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Modeling of laser cladding with application to fuel cell manufacturing.
  • Published Date:
    2010-01-01
  • Language:
    English
Filetype[PDF-3.19 MB]


Details:
  • Creators:
  • Publication/ Report Number:
    NUTC R203 ; Project #00016751 ;
  • Resource Type:
  • Geographical Coverage:
  • Format:
  • Abstract:
    Polymer electrolyte membrane (PEM) fuel cells have many advantages such as compactness,

    lightweight, high power density, low temperature operation and near zero emissions. Although

    many research organizations have intensified their efforts towards commercialization of fuel

    cells, several technical problems are yet to be overcome. One of the important issues is the

    availability of low cost bipolar plates. Thus far carbon-based bipolar plates have been the main

    focus of the development activities. These materials will fulfill all requirements in the near future.

    Nevertheless, further cost reduction and an increase of power density is beneficial for fuel cell

    technology [1]. Bipolar plates based on coated metals offer a high potential to reduce costs and

    enhance power density. Aluminum, stainless steel, titanium, and nickel are considered possible

    alternative materials for the bipolar plate in PEM fuel cells. These metals need to be coated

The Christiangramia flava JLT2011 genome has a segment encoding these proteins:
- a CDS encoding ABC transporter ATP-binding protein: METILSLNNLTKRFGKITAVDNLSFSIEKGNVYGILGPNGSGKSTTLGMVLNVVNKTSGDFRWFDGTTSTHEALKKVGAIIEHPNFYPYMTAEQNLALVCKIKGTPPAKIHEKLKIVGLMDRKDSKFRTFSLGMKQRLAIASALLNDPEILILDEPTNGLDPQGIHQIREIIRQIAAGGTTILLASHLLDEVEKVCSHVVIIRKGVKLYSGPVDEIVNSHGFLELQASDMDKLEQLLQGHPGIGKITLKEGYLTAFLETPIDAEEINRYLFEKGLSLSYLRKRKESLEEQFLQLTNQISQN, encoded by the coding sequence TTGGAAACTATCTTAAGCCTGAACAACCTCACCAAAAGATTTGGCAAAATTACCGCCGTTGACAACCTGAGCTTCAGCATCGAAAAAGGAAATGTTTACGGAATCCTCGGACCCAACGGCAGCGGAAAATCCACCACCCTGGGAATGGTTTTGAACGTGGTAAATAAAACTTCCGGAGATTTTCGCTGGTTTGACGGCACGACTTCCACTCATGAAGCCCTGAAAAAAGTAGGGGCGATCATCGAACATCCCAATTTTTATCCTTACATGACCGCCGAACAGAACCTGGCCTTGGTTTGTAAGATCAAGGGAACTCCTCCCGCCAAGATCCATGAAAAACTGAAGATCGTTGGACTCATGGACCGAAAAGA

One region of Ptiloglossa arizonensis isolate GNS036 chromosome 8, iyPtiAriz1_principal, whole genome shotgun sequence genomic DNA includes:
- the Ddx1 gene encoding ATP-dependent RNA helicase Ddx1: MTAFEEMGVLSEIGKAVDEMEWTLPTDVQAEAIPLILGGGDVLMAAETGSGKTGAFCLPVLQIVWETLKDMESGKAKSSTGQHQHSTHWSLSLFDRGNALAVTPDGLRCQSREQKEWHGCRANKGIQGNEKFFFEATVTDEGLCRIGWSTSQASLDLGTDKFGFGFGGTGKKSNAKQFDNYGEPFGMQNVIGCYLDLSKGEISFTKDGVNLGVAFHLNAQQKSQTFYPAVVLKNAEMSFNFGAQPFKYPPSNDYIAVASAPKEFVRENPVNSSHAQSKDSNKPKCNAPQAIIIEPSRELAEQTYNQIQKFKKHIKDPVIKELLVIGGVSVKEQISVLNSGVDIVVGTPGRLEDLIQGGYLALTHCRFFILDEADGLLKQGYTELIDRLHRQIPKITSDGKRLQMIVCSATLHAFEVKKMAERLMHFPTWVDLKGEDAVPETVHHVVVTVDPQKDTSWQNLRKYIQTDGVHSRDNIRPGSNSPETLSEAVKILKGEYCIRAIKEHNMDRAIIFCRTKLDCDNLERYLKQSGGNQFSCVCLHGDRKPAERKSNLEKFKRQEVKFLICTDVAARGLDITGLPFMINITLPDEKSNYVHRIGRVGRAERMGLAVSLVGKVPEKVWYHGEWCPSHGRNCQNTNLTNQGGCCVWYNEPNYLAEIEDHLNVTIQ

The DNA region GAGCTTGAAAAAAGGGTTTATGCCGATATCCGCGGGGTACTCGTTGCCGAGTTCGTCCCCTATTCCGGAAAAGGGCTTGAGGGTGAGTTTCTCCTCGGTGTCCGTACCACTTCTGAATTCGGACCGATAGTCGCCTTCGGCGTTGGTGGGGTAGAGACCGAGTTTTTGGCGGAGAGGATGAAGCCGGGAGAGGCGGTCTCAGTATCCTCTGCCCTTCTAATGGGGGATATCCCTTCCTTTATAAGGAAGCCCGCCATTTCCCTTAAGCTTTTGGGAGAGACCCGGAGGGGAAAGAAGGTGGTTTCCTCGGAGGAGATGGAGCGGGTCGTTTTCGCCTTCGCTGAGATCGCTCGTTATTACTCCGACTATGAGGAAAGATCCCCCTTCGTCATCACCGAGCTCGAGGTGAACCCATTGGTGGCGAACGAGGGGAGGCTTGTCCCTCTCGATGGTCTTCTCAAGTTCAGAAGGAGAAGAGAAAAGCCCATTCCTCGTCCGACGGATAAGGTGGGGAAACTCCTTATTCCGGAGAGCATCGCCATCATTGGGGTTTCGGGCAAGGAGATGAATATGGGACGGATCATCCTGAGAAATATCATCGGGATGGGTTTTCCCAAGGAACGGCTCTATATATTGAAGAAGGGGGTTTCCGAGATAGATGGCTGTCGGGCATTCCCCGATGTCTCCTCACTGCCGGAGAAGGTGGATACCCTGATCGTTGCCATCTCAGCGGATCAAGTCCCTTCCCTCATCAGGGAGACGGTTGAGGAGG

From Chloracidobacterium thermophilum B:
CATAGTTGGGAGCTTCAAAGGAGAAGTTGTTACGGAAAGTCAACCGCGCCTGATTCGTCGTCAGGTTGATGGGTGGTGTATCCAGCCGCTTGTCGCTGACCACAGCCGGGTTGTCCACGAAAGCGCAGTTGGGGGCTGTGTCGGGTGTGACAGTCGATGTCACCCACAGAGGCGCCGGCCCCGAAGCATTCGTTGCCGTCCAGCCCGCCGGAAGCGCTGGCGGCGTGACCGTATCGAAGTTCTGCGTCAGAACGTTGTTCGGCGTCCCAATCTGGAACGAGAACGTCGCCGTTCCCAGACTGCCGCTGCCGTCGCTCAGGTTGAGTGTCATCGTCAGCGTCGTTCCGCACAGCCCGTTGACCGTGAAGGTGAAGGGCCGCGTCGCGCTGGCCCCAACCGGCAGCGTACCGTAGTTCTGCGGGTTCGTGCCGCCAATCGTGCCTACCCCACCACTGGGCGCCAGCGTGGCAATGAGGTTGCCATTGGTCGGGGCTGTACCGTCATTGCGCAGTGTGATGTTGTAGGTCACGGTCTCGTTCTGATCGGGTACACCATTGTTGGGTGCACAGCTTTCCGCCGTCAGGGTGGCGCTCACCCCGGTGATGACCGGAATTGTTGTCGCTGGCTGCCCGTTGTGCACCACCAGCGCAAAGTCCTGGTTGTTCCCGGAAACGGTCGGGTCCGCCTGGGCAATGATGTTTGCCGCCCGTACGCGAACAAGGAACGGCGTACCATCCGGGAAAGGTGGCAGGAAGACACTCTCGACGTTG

properly because bipolar plates are exposed to an operating environment with a pH of 2–3 at

    high temperatures. Borup and Vanderborgh [2] suggest that coatings for bipolar plates should

    be conductive and adhere to the base material properly to protect the substrate from the

    operating environment. Laser cladding is considered an alternative coating process for solid or

    modular metallic bipolar plates. In laser cladding, the coating material is metallurgically bonded

    with the substrate, which is very important for the functioning of bipolar plates. The advantages

    of laser cladding include chemical cleanliness, localized heating, low dilution of the cladding

    material by the substrate and rapid cooling rates. To understand the relationships between the

    fuel cell component performance and manufacturing process parameters and variability, a

    numerical model has been developed to simulate the physical phenomena associated with laser

    cladding of bipolar plates. This report summarizes the numerical model developed.

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